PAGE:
Stuttering A Review of Research Findings and Theories circa 1982 Reports
Reports  |   August 1983
Stuttering
 
Author Notes
  • © 1983, American Speech-Language-Hearing Association
Article Information
Reports   |   August 1983
Stuttering
Journal of Speech and Hearing Disorders, August 1983, Vol. 48, 226-246. doi:10.1044/jshd.4803.226
History: Received January 22, 1982 , Accepted November 12, 1982
 
Journal of Speech and Hearing Disorders, August 1983, Vol. 48, 226-246. doi:10.1044/jshd.4803.226
History: Received January 22, 1982; Accepted November 12, 1982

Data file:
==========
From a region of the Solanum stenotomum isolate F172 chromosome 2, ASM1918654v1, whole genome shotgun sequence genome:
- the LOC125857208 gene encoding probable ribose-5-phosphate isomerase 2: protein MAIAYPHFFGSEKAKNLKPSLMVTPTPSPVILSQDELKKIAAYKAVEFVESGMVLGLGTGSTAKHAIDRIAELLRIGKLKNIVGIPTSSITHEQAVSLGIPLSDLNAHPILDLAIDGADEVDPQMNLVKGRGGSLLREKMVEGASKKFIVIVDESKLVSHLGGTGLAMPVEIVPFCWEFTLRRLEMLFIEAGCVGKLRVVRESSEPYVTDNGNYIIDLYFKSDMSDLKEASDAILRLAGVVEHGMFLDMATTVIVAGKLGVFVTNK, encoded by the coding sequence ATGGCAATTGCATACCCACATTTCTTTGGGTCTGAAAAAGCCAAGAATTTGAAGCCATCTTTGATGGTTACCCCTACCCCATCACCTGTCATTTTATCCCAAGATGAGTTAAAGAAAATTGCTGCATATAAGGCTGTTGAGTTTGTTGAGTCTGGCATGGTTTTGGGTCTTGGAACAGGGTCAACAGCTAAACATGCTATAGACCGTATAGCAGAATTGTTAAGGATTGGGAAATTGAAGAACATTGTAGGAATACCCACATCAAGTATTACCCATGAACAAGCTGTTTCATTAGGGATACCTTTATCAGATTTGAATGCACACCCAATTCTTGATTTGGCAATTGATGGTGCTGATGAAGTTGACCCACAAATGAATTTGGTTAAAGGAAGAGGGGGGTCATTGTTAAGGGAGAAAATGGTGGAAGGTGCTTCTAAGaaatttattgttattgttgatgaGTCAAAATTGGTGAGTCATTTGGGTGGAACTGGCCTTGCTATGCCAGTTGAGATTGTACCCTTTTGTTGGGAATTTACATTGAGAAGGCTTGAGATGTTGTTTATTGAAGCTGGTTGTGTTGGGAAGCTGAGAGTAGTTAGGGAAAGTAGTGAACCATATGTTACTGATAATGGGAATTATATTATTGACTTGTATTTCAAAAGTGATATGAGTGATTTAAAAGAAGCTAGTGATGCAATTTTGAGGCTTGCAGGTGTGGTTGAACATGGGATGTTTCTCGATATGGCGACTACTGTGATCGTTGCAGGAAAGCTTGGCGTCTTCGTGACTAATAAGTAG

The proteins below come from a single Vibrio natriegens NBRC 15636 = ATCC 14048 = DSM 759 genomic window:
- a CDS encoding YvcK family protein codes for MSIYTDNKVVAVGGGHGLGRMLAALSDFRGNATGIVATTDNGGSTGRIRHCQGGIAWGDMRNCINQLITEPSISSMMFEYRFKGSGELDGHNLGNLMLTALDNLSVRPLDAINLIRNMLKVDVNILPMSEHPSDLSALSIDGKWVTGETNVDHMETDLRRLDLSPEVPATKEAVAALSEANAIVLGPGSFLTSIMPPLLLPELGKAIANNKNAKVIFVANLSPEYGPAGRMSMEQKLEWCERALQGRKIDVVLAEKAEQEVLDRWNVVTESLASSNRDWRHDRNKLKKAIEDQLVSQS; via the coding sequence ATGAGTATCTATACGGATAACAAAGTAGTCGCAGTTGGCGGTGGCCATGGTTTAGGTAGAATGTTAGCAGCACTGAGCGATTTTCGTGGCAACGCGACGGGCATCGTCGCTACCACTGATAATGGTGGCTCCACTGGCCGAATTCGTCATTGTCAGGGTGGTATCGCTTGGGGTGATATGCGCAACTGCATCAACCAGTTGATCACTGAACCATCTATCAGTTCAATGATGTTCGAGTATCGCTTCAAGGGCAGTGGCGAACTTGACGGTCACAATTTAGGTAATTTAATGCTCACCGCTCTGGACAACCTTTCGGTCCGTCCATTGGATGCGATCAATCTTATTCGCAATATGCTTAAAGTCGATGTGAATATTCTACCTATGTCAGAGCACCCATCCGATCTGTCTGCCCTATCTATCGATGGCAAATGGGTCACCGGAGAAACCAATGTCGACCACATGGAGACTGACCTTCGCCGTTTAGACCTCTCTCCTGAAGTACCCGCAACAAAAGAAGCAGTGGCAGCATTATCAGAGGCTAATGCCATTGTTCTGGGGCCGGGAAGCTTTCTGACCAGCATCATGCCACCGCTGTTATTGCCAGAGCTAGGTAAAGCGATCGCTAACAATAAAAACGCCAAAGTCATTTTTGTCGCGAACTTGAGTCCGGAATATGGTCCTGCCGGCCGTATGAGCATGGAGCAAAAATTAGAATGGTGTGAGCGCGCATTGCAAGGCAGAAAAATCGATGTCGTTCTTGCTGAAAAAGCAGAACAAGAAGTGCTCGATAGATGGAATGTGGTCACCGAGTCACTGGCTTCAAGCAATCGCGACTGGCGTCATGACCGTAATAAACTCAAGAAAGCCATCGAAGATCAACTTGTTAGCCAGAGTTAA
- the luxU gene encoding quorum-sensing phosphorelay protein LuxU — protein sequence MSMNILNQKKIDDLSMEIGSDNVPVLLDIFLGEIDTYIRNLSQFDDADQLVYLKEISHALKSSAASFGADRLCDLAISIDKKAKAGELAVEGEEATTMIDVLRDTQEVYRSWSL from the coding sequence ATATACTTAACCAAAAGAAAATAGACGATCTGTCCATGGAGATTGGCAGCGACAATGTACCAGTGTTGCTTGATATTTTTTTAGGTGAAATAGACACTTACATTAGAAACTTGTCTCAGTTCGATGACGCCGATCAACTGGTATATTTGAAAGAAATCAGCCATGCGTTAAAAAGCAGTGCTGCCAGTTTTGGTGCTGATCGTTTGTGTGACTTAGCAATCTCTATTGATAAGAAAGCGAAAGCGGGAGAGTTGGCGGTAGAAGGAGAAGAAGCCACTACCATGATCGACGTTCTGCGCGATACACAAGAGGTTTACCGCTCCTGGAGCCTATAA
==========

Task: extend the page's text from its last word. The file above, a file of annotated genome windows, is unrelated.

The research literature on stuttering is extensive, spanning etiology, natural history, phenomenology, and treatment. In this review, existing empirical knowledge is distilled by attending only to replicated findings. These are designated as "facts." Facts concerning the natural history of idiopathic stuttering highlight early childhood onset, probability of recovery, and importance of a positive family history of stuttering. Corroborated evidence on stutterer-nonstutterer differences concerns intelligence distribution, speech development, central auditory function, and sensory-motor response. Predictable changes in stuttering frequency, and even total elimination of stuttering, occur under a remarkable variety of conditions. Review of therapies revealed two that satisfied the most stringent criteria for good treatment. Various theoretical positions are examined for their fit with the established facts. A model of stuttering as a genetically determined reduction in central capacity for efficient sensory-motor integration is preferred, provided acquisition of secondary symptoms is attributed to instrumental learning.

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